Friday, December 4, 2020

65 Million Cases

Thanks to Covid-19, we are reaching for the skies – with 65 million cases and 1.5 million deaths. 

There are now fourteen countries, each one of them having amassed at least one million cases. The latest additions are Poland and Iran which just joined this exclusive club!


 








On Wednesday, one of the fourteen became the first country in the world to approve the Pfizer-BioNTech vaccine for the coronavirus. 

And BBC News reported yesterday that the first consignment has arrived in the UK – and already taken to an undisclosed location before being distributed to hospital vaccination centers around the country. 

The UK ordered 40 million doses – enough to vaccinate 20 million people. 

On Wednesday too, Dr Anthony Fauci (right), the top US infectious disease expert, came out on Fox News to say that the UK did not review the vaccine "as carefully" as US health regulators. And he later told CBS News that the UK had "rushed" the approval. 

Dr June Raine (left), the head of the Medicines and Healthcare products Regulatory Agency in the UK disputed Fauci’s statement, maintaining that "no corners had been cut" in vetting the vaccine.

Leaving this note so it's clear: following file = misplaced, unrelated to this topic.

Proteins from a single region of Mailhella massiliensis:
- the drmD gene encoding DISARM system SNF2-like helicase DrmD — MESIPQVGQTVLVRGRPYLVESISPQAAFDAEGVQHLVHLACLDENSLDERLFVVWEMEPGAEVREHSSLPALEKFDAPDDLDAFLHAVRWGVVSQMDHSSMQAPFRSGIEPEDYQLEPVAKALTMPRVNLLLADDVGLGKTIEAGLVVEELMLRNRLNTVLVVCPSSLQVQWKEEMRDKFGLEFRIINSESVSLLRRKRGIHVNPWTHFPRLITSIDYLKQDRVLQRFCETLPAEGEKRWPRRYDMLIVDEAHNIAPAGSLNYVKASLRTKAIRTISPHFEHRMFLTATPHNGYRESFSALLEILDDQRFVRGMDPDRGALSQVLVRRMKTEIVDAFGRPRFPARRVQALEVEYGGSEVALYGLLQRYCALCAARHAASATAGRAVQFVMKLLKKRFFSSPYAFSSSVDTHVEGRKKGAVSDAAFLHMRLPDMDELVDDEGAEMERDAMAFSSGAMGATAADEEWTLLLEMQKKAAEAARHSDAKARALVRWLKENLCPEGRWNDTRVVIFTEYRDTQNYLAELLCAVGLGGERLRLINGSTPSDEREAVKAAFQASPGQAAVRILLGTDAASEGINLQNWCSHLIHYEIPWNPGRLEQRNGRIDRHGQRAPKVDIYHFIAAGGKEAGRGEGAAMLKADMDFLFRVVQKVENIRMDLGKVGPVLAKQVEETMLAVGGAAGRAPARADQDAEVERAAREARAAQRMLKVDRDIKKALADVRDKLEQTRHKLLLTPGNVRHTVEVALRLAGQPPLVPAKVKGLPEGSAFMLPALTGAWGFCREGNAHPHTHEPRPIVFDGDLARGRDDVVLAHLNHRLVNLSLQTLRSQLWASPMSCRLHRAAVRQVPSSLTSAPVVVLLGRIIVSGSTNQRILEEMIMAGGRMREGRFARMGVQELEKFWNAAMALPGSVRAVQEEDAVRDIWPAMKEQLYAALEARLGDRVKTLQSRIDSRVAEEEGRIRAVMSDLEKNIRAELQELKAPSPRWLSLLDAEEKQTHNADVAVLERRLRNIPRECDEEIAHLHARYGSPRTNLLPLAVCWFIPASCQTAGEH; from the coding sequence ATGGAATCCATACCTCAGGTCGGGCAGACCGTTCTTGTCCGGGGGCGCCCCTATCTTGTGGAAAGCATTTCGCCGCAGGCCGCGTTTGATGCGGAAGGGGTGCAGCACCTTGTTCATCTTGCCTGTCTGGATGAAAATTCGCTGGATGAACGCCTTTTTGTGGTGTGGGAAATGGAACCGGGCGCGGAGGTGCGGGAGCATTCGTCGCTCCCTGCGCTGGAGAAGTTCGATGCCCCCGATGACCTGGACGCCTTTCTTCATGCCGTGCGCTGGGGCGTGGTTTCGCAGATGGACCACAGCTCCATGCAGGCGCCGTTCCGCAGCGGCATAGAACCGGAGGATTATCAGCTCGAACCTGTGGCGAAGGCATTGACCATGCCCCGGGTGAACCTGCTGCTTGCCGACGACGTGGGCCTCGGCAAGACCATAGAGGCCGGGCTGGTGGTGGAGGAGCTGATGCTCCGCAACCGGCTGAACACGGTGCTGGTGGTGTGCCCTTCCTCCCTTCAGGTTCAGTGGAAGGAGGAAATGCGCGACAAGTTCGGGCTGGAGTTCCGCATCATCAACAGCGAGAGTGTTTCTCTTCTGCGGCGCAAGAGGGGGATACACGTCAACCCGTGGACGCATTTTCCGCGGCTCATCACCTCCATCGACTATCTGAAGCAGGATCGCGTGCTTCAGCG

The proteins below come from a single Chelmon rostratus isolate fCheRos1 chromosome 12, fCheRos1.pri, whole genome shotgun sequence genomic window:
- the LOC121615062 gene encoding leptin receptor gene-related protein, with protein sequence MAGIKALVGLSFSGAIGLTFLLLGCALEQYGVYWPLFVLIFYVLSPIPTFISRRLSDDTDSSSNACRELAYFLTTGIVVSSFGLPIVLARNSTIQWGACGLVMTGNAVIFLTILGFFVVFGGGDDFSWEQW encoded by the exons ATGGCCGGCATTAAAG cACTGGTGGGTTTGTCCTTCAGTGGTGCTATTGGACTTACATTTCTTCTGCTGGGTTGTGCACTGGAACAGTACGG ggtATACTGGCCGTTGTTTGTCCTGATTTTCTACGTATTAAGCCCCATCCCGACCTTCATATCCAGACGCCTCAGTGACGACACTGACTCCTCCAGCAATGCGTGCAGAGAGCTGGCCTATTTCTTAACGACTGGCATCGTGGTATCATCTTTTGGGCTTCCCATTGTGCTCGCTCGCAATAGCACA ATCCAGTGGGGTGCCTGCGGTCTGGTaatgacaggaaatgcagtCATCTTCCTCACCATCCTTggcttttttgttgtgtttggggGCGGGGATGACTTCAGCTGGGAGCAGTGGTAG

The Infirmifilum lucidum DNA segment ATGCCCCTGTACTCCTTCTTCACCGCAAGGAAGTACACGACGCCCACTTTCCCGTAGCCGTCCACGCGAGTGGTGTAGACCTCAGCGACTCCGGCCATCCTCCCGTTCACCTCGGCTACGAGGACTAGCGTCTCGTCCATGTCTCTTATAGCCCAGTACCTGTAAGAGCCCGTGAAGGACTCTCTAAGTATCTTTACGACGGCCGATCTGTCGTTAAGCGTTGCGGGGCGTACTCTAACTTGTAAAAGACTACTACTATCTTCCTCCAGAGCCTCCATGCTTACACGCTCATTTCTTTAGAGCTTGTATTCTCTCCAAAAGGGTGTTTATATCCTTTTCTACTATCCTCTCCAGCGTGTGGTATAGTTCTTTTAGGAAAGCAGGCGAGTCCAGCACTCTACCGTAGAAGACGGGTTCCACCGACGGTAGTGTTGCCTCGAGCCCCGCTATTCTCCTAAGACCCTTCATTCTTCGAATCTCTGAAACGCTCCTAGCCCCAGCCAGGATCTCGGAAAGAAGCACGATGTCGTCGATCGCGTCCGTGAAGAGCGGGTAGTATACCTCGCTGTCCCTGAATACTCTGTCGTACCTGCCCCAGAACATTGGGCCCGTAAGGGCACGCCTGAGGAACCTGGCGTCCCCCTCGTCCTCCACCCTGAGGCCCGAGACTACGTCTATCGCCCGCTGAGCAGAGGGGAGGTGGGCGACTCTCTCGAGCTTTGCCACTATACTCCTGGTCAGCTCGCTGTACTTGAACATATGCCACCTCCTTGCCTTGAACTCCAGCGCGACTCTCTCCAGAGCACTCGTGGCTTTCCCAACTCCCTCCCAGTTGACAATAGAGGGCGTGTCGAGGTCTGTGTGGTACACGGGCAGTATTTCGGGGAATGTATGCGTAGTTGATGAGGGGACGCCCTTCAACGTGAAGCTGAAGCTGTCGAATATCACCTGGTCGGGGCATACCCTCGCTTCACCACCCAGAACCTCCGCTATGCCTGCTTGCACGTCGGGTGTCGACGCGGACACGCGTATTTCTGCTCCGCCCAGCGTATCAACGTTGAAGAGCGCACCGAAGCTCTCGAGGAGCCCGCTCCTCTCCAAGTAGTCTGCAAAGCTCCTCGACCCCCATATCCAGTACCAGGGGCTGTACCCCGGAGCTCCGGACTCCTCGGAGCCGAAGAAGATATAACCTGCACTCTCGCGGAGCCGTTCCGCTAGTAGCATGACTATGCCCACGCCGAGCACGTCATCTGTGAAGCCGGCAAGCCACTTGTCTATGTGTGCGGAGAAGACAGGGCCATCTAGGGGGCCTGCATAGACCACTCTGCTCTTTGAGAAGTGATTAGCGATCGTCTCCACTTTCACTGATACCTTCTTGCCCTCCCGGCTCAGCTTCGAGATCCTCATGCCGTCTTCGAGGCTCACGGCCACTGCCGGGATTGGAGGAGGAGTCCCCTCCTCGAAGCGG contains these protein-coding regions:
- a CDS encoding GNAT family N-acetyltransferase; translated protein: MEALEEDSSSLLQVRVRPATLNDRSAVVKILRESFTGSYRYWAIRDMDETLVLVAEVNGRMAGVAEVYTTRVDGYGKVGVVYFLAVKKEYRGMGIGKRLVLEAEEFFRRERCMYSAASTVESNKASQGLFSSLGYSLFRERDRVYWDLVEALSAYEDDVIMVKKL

Of course, she was expected to say that – but the approval was based on MHRA having reviewed preliminary data on the vaccine trials that dated back to June. It is preliminary data, after all!  

It seems like desperation on the part of the UK – but you can’t blame them. In the long list of countries with the most tally of coronavirus cases, the UK is #7 in the world. 

Not unexpectedly, on Thursday, Fauci walked back the comments – there was "no judgement on the way the UK did it", he said. LOL!

Anyway, hospitals already have the facilities to store the vaccine at the necessary -70C – and it was reported that the very first vaccinations are likely to take place there – for care home staff, NHS staff and patients – to lower the risk of wasting doses. 

England's deputy chief medical officer Prof Jonathan Van-Tam (right) told BBC News: "If we can get through phase one [of the priority list] and it is a highly effective vaccine and there is very, very high uptake, then we could in theory take out 99% of hospitalisations and deaths related to Covid-19.

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